The Civil Rights Movement - 1486 words

1486 words - 6 pages CIVIL RIGHTS MOVEMENTSEGREGATIONWhites in the South were determined to control the South as they had always controlled the South. Although the reconstruction finally ended in the South, laws know as the Jim Crow laws went into effect. These laws were put into effect to keep African Americans from getting jobs and just getting the same rights that other white people received in the South. The Jim Crow laws were a system of legal separation or

Similar Essays

Segregation And The Civil Rights Movement

935 words - 4 pages The 13th Amendment came into effect at the conclusion of the Civil War, allowing some African Americans to break free from the evil chains of slavery, still, many continued to face prejudice throughout society even after they gained their freedom. From 1955 to 1965, the black movement toward equality gained tremendous momentum in an effort to fight the unending injustice of segregation plaguing society. The Civil Rights Movement changed society

Segregation And The Civil Rights Movement

1751 words - 7 pages Protest against injustice is deeply rooted in the African American experience. The origins of the civil rights movement date much further back than the 1954 Supreme Court ruling on Brown v. Board of Education of Topeka which said, "separate but equal" schools violated the Constitution. From the earliest slave revolts in this country over 400 years ago, African Americans strove to gain full participation in every aspect of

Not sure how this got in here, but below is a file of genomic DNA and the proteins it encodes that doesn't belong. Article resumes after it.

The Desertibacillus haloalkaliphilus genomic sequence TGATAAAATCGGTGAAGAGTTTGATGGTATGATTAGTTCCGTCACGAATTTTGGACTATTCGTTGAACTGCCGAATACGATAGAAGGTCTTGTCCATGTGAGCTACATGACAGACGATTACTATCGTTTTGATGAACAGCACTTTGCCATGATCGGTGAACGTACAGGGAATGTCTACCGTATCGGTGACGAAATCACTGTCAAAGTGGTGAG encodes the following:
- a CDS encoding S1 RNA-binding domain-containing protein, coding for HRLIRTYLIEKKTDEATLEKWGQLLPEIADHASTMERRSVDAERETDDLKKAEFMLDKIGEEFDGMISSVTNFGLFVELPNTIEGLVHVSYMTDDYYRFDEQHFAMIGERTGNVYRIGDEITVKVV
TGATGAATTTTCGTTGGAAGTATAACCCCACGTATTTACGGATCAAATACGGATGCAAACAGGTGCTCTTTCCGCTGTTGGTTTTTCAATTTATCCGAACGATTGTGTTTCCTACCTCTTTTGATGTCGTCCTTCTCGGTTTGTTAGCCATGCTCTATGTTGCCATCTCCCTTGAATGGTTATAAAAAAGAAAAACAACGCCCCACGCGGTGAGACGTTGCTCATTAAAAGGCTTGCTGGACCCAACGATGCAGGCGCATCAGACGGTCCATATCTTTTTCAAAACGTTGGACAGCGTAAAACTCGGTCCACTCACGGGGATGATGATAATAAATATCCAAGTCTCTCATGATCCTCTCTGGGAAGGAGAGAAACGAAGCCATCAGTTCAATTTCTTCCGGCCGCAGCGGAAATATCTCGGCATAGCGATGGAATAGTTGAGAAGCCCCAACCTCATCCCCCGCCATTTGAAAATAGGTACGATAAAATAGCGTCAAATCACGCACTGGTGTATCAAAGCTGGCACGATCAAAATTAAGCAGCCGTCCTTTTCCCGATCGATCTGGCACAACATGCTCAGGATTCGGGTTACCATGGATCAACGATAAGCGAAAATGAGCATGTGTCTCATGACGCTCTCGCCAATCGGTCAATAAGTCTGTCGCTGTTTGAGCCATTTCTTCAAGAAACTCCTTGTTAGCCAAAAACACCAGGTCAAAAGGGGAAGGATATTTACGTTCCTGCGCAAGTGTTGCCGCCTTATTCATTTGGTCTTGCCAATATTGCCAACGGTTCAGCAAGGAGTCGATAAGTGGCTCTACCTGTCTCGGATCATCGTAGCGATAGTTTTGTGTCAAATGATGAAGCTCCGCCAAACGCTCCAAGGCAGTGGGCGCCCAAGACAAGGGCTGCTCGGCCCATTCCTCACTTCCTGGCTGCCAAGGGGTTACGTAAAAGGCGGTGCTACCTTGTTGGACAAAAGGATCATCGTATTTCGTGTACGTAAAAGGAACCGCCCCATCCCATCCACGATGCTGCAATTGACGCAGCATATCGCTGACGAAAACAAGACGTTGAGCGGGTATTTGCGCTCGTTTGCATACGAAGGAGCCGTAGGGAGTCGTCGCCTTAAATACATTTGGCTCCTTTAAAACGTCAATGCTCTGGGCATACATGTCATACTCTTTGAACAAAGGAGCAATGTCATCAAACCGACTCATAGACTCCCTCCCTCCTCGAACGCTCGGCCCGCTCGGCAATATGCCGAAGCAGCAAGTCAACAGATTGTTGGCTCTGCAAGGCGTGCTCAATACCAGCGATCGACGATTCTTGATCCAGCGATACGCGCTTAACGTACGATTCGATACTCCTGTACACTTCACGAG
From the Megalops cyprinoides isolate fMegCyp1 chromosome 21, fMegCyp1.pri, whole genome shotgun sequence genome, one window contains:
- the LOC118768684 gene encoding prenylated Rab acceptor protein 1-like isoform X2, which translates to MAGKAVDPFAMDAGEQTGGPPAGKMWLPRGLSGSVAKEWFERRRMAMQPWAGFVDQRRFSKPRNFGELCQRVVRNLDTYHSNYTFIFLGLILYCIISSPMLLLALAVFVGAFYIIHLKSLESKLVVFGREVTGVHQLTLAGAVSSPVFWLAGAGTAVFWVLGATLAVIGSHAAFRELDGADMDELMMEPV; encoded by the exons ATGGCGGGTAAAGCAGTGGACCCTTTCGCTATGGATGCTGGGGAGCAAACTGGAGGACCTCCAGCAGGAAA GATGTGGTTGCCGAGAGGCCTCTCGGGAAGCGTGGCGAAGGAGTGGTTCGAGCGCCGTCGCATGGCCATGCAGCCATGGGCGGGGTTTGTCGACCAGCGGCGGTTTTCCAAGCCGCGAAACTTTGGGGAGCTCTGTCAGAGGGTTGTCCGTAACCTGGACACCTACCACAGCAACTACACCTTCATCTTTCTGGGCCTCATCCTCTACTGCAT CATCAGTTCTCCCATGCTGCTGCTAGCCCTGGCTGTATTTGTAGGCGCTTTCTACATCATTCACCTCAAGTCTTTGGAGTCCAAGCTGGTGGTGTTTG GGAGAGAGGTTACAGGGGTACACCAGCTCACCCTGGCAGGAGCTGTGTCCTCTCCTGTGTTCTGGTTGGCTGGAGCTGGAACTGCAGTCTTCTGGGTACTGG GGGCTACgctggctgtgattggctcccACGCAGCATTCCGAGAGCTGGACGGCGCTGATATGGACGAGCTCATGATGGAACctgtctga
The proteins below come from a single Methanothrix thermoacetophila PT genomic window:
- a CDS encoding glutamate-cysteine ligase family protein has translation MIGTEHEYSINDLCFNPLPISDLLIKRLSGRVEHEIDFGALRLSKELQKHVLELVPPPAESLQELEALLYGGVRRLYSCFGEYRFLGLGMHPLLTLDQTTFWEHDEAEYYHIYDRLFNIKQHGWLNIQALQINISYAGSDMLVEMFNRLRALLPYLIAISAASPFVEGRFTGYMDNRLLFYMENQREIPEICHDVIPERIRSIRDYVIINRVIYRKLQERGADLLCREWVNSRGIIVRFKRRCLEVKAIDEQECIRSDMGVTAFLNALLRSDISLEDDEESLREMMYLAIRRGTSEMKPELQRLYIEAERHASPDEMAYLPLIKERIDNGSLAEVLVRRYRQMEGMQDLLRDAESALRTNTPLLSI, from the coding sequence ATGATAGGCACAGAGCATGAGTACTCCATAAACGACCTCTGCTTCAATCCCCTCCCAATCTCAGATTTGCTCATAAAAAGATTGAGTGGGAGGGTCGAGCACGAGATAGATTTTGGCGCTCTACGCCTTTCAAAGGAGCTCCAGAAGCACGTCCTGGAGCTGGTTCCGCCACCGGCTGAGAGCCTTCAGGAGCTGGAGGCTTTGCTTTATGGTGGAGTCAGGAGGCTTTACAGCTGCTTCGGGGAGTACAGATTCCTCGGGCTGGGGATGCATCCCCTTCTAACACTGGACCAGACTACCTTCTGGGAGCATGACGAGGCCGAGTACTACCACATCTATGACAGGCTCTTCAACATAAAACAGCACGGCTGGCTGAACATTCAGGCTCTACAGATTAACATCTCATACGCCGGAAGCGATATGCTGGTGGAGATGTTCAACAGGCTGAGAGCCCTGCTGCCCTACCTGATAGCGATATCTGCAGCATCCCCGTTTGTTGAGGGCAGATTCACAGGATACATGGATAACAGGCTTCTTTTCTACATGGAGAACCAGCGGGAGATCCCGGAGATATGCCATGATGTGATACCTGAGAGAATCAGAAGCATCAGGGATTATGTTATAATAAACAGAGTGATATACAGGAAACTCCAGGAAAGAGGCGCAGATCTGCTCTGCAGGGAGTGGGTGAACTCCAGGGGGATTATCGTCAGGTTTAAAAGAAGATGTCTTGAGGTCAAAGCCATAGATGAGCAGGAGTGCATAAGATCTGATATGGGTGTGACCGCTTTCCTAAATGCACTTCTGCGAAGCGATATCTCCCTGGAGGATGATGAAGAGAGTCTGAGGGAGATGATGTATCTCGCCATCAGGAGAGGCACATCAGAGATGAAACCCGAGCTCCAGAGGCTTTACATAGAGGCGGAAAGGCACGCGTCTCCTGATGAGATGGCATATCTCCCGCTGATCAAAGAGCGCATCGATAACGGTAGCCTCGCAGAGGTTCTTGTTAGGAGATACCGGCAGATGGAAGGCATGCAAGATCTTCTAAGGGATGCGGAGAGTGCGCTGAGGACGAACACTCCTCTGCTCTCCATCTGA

Segregation: The Civil Rights Movement Essay

2912 words - 12 pages Americans wanted to isolate himself from African Americans and didn’t want to associate with them before and when the civil rights movement was successful. Holden Caulfield only cares about the people that are genuine and bothers him when people are acting phoney. The book was written when segregation was really active and it is possible that the author didn’t want to include many African Americans on purpose and could have been racist. Salinger

Segregation And Civil Rights Essay

1671 words - 7 pages segregated public schools were considered a violation of the equal protection clause of the Fourteenth Amendment and therefore unconstitutional. A year later, the courts made a decision in Brown II that “school officials proceed with all deliberate speed as they forged school systems not based on color distinction” (Anderson 4). Once these changes for African Americans began, supporters of segregation became more determined to remain the majority